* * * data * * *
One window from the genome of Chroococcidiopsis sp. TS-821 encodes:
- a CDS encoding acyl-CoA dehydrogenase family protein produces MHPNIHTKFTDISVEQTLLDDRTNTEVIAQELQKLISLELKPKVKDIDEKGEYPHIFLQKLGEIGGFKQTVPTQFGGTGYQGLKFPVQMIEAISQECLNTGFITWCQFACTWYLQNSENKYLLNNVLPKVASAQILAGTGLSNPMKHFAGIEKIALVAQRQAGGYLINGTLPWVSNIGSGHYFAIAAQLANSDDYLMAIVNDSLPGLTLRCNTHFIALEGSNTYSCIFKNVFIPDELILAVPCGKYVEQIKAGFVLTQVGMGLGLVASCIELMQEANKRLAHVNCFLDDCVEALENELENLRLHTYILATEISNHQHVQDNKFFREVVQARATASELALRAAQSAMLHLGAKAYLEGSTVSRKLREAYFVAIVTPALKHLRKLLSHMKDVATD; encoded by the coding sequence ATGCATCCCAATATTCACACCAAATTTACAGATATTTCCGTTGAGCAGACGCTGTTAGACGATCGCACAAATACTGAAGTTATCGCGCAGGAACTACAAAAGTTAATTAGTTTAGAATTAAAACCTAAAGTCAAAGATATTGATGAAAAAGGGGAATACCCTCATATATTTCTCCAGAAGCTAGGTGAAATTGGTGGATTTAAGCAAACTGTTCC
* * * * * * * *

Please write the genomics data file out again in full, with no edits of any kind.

One window from the genome of Chroococcidiopsis sp. TS-821 encodes:
- a CDS encoding acyl-CoA dehydrogenase family protein produces MHPNIHTKFTDISVEQTLLDDRTNTEVIAQELQKLISLELKPKVKDIDEKGEYPHIFLQKLGEIGGFKQTVPTQFGGTGYQGLKFPVQMIEAISQECLNTGFITWCQFACTWYLQNSENKYLLNNVLPKVASAQILAGTGLSNPMKHFAGIEKIALVAQRQAGGYLINGTLPWVSNIGSGHYFAIAAQLANSDDYLMAIVNDSLPGLTLRCNTHFIALEGSNTYSCIFKNVFIPDELILAVPCGKYVEQIKAGFVLTQVGMGLGLVASCIELMQEANKRLAHVNCFLDDCVEALENELENLRLHTYILATEISNHQHVQDNKFFREVVQARATASELALRAAQSAMLHLGAKAYLEGSTVSRKLREAYFVAIVTPALKHLRKLLSHMKDVATD; encoded by the coding sequence ATGCATCCCAATATTCACACCAAATTTACAGATATTTCCGTTGAGCAGACGCTGTTAGACGATCGCACAAATACTGAAGTTATCGCGCAGGAACTACAAAAGTTAATTAGTTTAGAATTAAAACCTAAAGTCAAAGATATTGATGAAAAAGGGGAATACCCTCATATATTTCTCCAGAAGCTAGGTGAAATTGGTGGATTTAAGCAAACTGTTCC